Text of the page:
Despite 2018’s front running seats being locked down by their incumbents, it appears that a midfield shuffle is about to be triggered by Carlos Sainz Jr. Bizarrely, it would seem that power unit politics is the factor that is set to fuel a move for Sainz from Toro Rosso to Renault for 2018.
It is a switch which makes perfect sense, as it benefits all five parties that are either directly or indirectly involved; Red Bull, Renault, Toro Rosso, the beleaguered McLaren and – most poignantly – Sainz himself.
The penultimate day of testing saw five teams set their fastest times of this pre-season, as the cars are beginning to be stretched on performance runs. However, teams are still evidently reluctant to show their full hands.
Ferrari were once again today’s star performers, with Sebastian Vettel topping the timesheet, despite evidently backing off in the final sector on his fastest ultrasoft attempt. The SF70H was stunning all day, once again proving fast and reliable, and providing more supporting evidence to the theory that Ferrari is the real deal in 2017.
Here are FIVE THINGS WE LEARNED on day seven of pre-season testing…
The RS17 is an important car for Renault. After limping through 2016, clearly healing the wounds suffered by the financially beleaguered Enstone outfit throughout 2015, this season marks the first true signpost of their rank among F1’s other manufacturers.
Curiously, Renault Sport President Jerome Stoll offered a specific target for the season during the launch of the new car in London on Tuesday. “Since we have for the first time a car that has been developed by us, we expect to be fifth in the championship,” he stated.
Optimistic or pessimistic?
I’d say it’s a very clever approach to a very important season…
Manufacturer backing is like a silver bullet to an F1 outfit. The injection of funds and expertise will usually see an ‘on par’ team transformed into a winning machine.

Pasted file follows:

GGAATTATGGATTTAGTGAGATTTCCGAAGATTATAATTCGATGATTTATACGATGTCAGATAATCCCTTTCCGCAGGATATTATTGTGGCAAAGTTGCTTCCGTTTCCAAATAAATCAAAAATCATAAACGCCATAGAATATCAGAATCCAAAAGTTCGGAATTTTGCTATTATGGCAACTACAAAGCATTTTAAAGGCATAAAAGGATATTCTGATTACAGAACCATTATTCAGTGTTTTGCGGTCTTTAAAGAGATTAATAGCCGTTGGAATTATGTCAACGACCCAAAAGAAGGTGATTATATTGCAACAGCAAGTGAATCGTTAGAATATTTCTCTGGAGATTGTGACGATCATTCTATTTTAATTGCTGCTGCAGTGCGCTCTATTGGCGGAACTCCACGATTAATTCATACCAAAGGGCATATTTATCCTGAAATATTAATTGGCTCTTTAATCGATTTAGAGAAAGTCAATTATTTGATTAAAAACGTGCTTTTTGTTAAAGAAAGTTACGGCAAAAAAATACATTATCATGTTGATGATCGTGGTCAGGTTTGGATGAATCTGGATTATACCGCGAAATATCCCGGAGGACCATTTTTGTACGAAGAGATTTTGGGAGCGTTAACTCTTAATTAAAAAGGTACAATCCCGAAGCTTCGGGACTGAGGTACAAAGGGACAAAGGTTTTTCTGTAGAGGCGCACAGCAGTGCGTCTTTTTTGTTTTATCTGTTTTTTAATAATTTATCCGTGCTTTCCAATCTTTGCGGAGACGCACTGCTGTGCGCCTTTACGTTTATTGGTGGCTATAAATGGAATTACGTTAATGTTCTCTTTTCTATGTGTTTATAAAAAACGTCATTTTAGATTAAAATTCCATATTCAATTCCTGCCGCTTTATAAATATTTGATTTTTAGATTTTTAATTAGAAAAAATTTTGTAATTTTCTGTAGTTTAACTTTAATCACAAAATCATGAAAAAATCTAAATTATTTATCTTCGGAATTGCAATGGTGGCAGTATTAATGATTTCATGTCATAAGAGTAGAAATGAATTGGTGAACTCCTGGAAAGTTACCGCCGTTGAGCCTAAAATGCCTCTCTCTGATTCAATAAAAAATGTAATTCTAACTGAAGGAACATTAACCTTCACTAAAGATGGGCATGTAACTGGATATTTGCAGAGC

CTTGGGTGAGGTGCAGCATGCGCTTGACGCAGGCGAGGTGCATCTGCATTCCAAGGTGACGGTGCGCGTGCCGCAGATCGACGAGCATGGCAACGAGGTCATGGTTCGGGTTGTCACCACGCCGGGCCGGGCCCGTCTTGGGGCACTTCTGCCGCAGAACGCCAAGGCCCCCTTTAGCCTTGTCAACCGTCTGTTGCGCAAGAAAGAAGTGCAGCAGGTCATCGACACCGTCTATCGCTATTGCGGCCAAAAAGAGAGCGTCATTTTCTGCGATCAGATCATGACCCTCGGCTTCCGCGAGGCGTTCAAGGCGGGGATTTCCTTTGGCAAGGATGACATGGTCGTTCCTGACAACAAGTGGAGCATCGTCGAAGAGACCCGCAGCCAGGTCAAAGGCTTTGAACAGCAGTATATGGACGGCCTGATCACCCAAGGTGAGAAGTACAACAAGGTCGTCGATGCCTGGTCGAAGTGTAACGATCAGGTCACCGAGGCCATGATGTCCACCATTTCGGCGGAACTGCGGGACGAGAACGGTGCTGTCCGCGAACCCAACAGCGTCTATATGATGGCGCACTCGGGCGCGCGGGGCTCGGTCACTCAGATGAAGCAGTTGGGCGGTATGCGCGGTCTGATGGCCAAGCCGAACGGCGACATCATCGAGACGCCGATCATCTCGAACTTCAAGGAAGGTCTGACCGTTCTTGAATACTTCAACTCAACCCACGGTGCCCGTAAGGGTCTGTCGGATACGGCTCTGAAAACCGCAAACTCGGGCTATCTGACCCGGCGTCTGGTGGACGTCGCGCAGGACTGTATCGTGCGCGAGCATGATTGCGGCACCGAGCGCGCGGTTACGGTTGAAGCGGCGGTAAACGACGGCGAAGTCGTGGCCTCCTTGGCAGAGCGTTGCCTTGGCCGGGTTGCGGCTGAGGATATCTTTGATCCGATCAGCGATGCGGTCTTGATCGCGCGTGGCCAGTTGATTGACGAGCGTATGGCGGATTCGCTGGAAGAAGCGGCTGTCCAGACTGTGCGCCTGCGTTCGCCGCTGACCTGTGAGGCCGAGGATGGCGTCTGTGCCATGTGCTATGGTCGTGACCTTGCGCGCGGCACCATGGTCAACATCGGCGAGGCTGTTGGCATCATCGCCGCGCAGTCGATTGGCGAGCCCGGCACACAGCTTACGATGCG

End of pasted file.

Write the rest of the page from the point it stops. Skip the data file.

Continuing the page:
Renault’s takeover of Lotus and the Enstone team at the end of 2015 was, admittedly, always going to be a long-term investment rather than a quick win, given the financial constraints that had crippled the team. As such, 2016 was a difficult campaign, where points finishes were seldom possible.
However, I feel like I’ve been watching a midfield team rather than recovering manufacturer. Frederic Vasseur’s decision to leave the team has only cemented my concerns for Renault’s prospects.
After key player Kimi Raikkonen signed a contract extension to keep him at Ferrari for 2016, the 2015 silly season was somewhat of a non-event, with the driver market remaining largely static. So far, this season has more than made up for last year’s deficit.
The rumour mill has been in overdrive over the past few months, with enormous speculation surrounding seats at Force India, Renault, Manor and Sauber. As always, a case of too many drivers vying for too few seats.
Monaco marked the first appearance of the purple marked ultrasoft Pirelli tyre at a race weekend. Introduced at the start of this season and initially billed as a qualifying tyre, the compound seems decidedly similar to a supersoft in both pace and longevity. An assertion supported by Haas and Renault’s decision to take just soft and ultrasoft tyres to the Canadian Grand Prix, avoiding the supersoft completely.
Max Verstappen’s breakthrough victory at the Spanish Grand Prix took the motorsport world by surprise. His already lofty stock has risen considerably in the past two weeks. The teenager’s new team Red Bull are certainly returning to form, out-qualifying both Ferrari’s in Spain and are preparing to fit an upgraded Renault powerunit into the RB12, which promises to deliver around half a second per lap of performance.